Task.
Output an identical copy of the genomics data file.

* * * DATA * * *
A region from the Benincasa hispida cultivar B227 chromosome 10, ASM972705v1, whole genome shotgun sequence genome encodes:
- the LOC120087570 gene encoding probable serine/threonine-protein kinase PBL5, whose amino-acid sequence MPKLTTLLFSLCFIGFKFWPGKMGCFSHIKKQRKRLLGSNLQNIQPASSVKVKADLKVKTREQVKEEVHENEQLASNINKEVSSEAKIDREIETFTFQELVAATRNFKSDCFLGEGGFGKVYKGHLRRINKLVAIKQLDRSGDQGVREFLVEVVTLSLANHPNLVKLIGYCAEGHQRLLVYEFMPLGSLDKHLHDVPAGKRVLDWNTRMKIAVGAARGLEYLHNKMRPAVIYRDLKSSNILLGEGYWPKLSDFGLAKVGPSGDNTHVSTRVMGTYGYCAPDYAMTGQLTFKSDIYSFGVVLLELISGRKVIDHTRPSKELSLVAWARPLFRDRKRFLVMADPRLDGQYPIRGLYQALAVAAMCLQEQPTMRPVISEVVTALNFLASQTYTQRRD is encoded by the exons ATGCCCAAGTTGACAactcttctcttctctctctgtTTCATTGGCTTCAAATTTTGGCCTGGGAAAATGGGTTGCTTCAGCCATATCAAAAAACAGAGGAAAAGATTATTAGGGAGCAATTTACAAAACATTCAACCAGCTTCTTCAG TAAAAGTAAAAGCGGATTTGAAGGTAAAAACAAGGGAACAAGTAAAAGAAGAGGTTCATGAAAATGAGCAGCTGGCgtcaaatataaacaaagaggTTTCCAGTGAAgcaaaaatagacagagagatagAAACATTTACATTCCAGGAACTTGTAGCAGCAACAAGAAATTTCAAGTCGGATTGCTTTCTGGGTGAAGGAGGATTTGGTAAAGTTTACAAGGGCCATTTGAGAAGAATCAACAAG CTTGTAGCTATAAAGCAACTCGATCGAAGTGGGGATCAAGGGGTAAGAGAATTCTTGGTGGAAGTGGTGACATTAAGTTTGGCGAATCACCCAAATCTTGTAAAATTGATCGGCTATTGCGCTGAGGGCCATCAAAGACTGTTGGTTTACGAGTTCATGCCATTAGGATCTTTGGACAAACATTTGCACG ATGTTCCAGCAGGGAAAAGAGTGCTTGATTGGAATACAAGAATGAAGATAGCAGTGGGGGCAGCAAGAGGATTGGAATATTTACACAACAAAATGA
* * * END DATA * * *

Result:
A region from the Benincasa hispida cultivar B227 chromosome 10, ASM972705v1, whole genome shotgun sequence genome encodes:
- the LOC120087570 gene encoding probable serine/threonine-protein kinase PBL5, whose amino-acid sequence MPKLTTLLFSLCFIGFKFWPGKMGCFSHIKKQRKRLLGSNLQNIQPASSVKVKADLKVKTREQVKEEVHENEQLASNINKEVSSEAKIDREIETFTFQELVAATRNFKSDCFLGEGGFGKVYKGHLRRINKLVAIKQLDRSGDQGVREFLVEVVTLSLANHPNLVKLIGYCAEGHQRLLVYEFMPLGSLDKHLHDVPAGKRVLDWNTRMKIAVGAARGLEYLHNKMRPAVIYRDLKSSNILLGEGYWPKLSDFGLAKVGPSGDNTHVSTRVMGTYGYCAPDYAMTGQLTFKSDIYSFGVVLLELISGRKVIDHTRPSKELSLVAWARPLFRDRKRFLVMADPRLDGQYPIRGLYQALAVAAMCLQEQPTMRPVISEVVTALNFLASQTYTQRRD is encoded by the exons ATGCCCAAGTTGACAactcttctcttctctctctgtTTCATTGGCTTCAAATTTTGGCCTGGGAAAATGGGTTGCTTCAGCCATATCAAAAAACAGAGGAAAAGATTATTAGGGAGCAATTTACAAAACATTCAACCAGCTTCTTCAG TAAAAGTAAAAGCGGATTTGAAGGTAAAAACAAGGGAACAAGTAAAAGAAGAGGTTCATGAAAATGAGCAGCTGGCgtcaaatataaacaaagaggTTTCCAGTGAAgcaaaaatagacagagagatagAAACATTTACATTCCAGGAACTTGTAGCAGCAACAAGAAATTTCAAGTCGGATTGCTTTCTGGGTGAAGGAGGATTTGGTAAAGTTTACAAGGGCCATTTGAGAAGAATCAACAAG CTTGTAGCTATAAAGCAACTCGATCGAAGTGGGGATCAAGGGGTAAGAGAATTCTTGGTGGAAGTGGTGACATTAAGTTTGGCGAATCACCCAAATCTTGTAAAATTGATCGGCTATTGCGCTGAGGGCCATCAAAGACTGTTGGTTTACGAGTTCATGCCATTAGGATCTTTGGACAAACATTTGCACG ATGTTCCAGCAGGGAAAAGAGTGCTTGATTGGAATACAAGAATGAAGATAGCAGTGGGGGCAGCAAGAGGATTGGAATATTTACACAACAAAATGA